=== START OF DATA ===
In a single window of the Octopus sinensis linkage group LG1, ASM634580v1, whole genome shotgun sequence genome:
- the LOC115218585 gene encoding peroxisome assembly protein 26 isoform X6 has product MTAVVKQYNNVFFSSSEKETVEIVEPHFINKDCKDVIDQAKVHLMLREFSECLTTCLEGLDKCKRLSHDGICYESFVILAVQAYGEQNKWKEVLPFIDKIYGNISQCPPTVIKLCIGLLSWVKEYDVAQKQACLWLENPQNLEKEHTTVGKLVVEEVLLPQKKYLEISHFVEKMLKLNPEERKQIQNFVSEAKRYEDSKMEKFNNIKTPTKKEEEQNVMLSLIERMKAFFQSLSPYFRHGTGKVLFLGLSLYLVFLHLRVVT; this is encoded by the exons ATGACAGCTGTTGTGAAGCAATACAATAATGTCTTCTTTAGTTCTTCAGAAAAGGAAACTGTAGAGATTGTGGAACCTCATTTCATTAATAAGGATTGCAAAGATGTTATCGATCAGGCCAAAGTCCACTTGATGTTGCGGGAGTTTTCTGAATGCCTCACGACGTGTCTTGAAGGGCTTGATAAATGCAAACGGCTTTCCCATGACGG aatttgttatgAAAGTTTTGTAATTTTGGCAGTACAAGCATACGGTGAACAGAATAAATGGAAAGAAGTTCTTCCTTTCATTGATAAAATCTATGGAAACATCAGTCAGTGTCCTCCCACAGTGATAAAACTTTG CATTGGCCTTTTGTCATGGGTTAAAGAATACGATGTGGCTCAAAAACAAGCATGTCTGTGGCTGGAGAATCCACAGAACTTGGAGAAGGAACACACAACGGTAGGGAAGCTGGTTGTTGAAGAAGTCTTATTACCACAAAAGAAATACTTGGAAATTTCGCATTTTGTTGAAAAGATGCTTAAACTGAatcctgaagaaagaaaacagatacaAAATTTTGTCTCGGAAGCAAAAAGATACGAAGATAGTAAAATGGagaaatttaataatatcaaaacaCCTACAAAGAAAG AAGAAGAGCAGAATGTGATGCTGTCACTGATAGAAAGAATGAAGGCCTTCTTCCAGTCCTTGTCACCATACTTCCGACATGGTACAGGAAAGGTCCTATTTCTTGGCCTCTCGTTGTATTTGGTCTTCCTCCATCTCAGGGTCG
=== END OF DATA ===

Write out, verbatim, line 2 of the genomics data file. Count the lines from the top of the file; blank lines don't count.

- the LOC115218585 gene encoding peroxisome assembly protein 26 isoform X6 has product MTAVVKQYNNVFFSSSEKETVEIVEPHFINKDCKDVIDQAKVHLMLREFSECLTTCLEGLDKCKRLSHDGICYESFVILAVQAYGEQNKWKEVLPFIDKIYGNISQCPPTVIKLCIGLLSWVKEYDVAQKQACLWLENPQNLEKEHTTVGKLVVEEVLLPQKKYLEISHFVEKMLKLNPEERKQIQNFVSEAKRYEDSKMEKFNNIKTPTKKEEEQNVMLSLIERMKAFFQSLSPYFRHGTGKVLFLGLSLYLVFLHLRVVT; this is encoded by the exons ATGACAGCTGTTGTGAAGCAATACAATAATGTCTTCTTTAGTTCTTCAGAAAAGGAAACTGTAGAGATTGTGGAACCTCATTTCATTAATAAGGATTGCAAAGATGTTATCGATCAGGCCAAAGTCCACTTGATGTTGCGGGAGTTTTCTGAATGCCTCACGACGTGTCTTGAAGGGCTTGATAAATGCAAACGGCTTTCCCATGACGG aatttgttatgAAAGTTTTGTAATTTTGGCAGTACAAGCATACGGTGAACAGAATAAATGGAAAGAAGTTCTTCCTTTCATTGATAAAATCTATGGAAACATCAGTCAGTGTCCTCCCACAGTGATAAAACTTTG CATTGGCCTTTTGTCATGGGTTAAAGAATACGATGTGGCTCAAAAACAAGCATGTCTGTGGCTGGAGAATCCACAGAACTTGGAGAAGGAACACACAACGGTAGGGAAGCTGGTTGTTGAAGAAGTCTTATTACCACAAAAGAAATACTTGGAAATTTCGCATTTTGTTGAAAAGATGCTTAAACTGAatcctgaagaaagaaaacagatacaAAATTTTGTCTCGGAAGCAAAAAGATACGAAGATAGTAAAATGGagaaatttaataatatcaaaacaCCTACAAAGAAAG AAGAAGAGCAGAATGTGATGCTGTCACTGATAGAAAGAATGAAGGCCTTCTTCCAGTCCTTGTCACCATACTTCCGACATGGTACAGGAAAGGTCCTATTTCTTGGCCTCTCGTTGTATTTGGTCTTCCTCCATCTCAGGGTCG